• The Service Enhancements pillar components allow SPs to exploit multi-vendor and multi-operator user profile information and network capabilities such as location, presence, security, QoS and preferences, to enhance QoE. It also lets users personalize their services anytime, anywhere, on any device, and offers controlled access to partners. The Federated Control pillar comprises components that allow SPs to federate service/session resources through policy enforcement across a common IP infrastructure. It exploits assets through dynamic resource management and central policy decisions. It eases differentiation by enabling personalized delivery according to user context and preferences. The Service Operations pillar components allow SPs to be innovative in service creation, blending, bundling and life-cycle management. It also automates service fulfillment, assurance and billing through business-focused service models. It attracts application and content partners by automating service, content and revenue sharing. The Alcatel-Lucent carrier-grade SDE uses these four pillars to help SPs increase their strategic and competitive advantage, while using common component sharing across SDPs to improve CAPEX and OPEX. Conclusion Service providers are responding to competitive pressures by transforming their networks, services and businesses. These transformation initiatives involve multi-year projects impacting multiple areas of the SP’s business, and aim to: • Increase revenue opportunities by quickly satisfying end-user demand for blended, personalized and easy-to-use services; • Create a competitive advantage by providing superior QoE to end users; • Improve margins by implementing effective network, cost and operational models. The challenges of evolving to a rationalized, all-IP network, a new service delivery environment, and a lean operational model can be met, and in a progressive and controlled way. SPs have an opportunity to minimize risk and manage the transformation lifecycle by leveraging partners such as Alcatel-Lucent, with its rich SP environment expertise and telecom and software integration knowledge. SPs implementing a carrier-grade SDE can differentiate themselves through service personalization and blending, and will have the tools to manage partner application and content providers effectively. The Alcatel-Lucent SDE architecture maximizes service, data and networking knowledge to deliver services efficiently, flexibly and with the expected QoE, from application platforms such as IMS, IPTV and mobile interactive services, across a policy-driven network to end-user terminals. Alcatel-Lucent is a unique and trusted partner to service providers, governments, and enterprises worldwide, which are benefiting from its carrier-grade portfolio of services, products and solutions, and SDE architecture blueprint and experience. As a partner, Alcatel-Lucent advises, orchestrates and operates SP transformation initiatives worldwide, irrespective of the size of the associated network and range of services. enriching communications > premier issue > 2007 | http://www.alcatel-lucent.com/enrich 8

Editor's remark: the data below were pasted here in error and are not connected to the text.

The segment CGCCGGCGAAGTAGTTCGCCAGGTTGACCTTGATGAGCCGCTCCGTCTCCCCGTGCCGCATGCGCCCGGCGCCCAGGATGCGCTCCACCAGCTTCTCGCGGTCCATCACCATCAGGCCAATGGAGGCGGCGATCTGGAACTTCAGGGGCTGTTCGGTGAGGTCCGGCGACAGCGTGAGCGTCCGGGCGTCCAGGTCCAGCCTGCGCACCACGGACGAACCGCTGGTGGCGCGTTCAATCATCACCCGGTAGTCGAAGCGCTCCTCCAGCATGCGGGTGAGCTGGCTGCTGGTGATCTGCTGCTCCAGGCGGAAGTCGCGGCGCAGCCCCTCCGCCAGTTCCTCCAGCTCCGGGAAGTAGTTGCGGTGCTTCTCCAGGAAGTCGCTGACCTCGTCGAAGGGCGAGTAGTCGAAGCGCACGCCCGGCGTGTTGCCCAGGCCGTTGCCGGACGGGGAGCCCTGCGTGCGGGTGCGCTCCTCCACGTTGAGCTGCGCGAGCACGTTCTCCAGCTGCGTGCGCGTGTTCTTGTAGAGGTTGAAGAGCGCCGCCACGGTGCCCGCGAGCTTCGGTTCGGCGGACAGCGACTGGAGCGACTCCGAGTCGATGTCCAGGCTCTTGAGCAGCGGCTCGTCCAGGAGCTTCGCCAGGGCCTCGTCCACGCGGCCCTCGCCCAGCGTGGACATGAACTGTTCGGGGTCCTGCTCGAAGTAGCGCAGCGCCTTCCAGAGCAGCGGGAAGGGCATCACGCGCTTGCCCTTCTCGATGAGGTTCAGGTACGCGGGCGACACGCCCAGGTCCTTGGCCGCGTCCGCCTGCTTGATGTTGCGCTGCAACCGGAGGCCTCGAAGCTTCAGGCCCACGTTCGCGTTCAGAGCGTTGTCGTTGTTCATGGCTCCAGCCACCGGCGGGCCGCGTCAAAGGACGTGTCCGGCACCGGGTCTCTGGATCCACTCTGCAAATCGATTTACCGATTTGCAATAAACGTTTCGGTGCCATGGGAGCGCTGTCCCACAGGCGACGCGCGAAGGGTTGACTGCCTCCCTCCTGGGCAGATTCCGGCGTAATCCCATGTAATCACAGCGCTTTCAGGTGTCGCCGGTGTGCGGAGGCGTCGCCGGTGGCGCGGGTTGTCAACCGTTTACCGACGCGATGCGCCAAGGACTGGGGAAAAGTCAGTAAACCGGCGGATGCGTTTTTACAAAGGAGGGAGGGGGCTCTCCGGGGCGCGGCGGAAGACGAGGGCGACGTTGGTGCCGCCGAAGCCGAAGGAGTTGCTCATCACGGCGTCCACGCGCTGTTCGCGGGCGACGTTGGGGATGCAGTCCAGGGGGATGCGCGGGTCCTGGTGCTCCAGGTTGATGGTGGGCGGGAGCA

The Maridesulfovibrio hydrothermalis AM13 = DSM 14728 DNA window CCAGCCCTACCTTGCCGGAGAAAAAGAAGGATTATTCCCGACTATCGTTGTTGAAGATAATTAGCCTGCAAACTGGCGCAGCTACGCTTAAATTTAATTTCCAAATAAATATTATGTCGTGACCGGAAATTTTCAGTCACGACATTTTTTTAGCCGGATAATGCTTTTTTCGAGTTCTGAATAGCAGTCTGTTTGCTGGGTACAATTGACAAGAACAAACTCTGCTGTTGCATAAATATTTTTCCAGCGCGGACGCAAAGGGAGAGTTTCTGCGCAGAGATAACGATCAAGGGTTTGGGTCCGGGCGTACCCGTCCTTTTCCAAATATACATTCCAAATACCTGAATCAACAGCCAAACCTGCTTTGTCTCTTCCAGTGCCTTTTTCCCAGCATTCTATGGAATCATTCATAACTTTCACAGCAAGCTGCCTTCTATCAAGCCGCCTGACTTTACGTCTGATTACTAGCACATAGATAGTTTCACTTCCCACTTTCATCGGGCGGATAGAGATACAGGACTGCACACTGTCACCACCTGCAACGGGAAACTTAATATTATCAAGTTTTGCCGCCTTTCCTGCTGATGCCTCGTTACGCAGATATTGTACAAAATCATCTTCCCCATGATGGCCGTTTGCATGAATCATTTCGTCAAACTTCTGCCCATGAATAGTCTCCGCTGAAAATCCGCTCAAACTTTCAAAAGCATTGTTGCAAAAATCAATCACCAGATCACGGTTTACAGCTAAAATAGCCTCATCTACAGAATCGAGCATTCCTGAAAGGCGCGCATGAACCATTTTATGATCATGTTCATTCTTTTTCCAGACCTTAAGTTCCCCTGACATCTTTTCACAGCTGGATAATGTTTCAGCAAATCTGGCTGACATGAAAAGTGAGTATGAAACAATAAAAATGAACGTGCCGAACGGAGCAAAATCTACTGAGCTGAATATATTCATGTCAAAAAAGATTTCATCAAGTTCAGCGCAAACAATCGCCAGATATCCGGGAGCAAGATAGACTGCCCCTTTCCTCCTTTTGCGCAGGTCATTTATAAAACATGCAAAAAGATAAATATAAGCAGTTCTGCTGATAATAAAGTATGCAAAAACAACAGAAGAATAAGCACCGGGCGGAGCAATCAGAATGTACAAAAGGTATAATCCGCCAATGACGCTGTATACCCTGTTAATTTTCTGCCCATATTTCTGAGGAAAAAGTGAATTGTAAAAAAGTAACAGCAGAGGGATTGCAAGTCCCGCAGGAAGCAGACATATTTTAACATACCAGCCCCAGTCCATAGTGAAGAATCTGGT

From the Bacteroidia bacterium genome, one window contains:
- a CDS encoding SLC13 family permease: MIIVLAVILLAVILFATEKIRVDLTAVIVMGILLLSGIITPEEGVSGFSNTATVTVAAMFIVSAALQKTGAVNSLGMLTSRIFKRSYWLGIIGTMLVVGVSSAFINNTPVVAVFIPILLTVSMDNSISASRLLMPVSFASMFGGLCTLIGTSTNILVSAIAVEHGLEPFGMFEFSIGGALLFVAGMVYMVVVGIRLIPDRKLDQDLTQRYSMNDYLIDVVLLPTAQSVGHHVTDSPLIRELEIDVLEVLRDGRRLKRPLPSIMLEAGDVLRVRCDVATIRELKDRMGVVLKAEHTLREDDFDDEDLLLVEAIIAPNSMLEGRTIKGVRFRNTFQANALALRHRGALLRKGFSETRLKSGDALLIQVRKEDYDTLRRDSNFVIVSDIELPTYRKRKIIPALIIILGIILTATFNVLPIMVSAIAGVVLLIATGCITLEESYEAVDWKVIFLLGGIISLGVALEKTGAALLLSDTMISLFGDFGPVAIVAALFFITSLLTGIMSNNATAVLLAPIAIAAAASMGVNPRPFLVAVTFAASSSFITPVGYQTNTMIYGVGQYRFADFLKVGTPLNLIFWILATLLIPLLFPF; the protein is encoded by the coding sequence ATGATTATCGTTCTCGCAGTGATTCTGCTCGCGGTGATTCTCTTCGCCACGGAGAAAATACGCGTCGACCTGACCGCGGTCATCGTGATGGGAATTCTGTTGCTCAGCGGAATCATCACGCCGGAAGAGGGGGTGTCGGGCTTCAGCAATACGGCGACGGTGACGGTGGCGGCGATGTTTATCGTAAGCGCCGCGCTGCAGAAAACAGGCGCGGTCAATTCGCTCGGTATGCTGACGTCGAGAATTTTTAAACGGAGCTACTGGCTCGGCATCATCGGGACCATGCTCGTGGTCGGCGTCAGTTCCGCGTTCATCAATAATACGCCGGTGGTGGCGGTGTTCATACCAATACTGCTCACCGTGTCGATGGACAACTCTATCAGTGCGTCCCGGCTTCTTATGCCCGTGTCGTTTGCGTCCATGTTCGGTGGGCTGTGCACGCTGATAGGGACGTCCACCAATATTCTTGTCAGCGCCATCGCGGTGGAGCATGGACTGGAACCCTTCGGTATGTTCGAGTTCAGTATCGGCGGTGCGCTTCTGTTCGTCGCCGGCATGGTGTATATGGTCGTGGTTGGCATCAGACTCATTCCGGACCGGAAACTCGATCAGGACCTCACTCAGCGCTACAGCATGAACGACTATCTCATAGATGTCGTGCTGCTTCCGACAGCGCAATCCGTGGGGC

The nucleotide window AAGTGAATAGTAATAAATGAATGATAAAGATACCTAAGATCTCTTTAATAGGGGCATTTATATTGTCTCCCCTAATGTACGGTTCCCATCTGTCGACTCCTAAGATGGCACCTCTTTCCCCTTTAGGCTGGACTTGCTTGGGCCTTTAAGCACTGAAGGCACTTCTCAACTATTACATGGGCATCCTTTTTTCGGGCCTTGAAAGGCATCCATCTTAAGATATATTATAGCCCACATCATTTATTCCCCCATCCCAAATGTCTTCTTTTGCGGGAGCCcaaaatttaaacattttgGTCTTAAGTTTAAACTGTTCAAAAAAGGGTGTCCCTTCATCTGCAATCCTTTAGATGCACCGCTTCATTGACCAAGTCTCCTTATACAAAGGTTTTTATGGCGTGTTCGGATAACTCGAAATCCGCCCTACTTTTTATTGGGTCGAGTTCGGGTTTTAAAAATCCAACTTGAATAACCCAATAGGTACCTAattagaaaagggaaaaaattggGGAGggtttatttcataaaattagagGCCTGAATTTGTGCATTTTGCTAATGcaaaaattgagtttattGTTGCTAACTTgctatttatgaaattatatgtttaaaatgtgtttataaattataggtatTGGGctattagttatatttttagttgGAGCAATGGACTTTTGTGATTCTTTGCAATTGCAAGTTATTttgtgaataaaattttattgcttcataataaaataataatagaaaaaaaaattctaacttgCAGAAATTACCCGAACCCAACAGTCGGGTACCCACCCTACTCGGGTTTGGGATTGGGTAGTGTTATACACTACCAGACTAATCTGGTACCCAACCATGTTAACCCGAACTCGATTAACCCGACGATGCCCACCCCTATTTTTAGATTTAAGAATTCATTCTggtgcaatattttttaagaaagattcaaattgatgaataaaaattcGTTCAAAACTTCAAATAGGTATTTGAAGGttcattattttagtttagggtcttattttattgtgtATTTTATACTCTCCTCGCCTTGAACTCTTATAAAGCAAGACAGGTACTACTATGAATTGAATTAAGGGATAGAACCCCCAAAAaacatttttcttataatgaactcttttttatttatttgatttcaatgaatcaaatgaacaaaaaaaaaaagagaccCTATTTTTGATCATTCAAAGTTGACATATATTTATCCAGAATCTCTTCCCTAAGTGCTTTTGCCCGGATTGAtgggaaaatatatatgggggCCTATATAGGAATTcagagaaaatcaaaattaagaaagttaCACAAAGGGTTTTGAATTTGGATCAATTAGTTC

• Shri Balachandran works in Alcatel-Lucent Corporate Strategy, Plano, TX, USA. Email: shri.balachandran@alcatel-lucent.com Tanja de Groot is OSS Strategy Director, Alcatel-Lucent CTO/Network and Technology Strategy Group, Paris, France. Email: tanja.de_groot@alcatel-lucent.com Martine Lapierre is Competitive Transformation Top Marketing Program leader, Alcatel-Lucent CMO, Strategic Marketing, Paris, France. Email: martine.lapierre@alcatel-lucent.fr Patricia Lopes is Services Transformation Top Marketing Program leader, Alcatel-Lucent CMO, Strategic Marketing, Whippany, NJ, USA. Email: lopes@alcatel-lucent.com Anne Vandenhove works in Alcatel-Lucent Corporate Strategy, Vélizy, France. Email: anne.vandenhove@alcatel-lucent.fr Alcatel, Lucent, Alcatel-Lucent and the Alcatel-Lucent logo are trademarks of Alcatel-Lucent. All other trademarks are the property of their respective owners. The information presented is subject to change without notice. Alcatel-Lucent assumes no responsibility for inaccuracies contained herein. © 2007 Alcatel-Lucent. All rights reserved. enriching communications > premier issue > 2007 | http://www.alcatel-lucent.com/enrich 9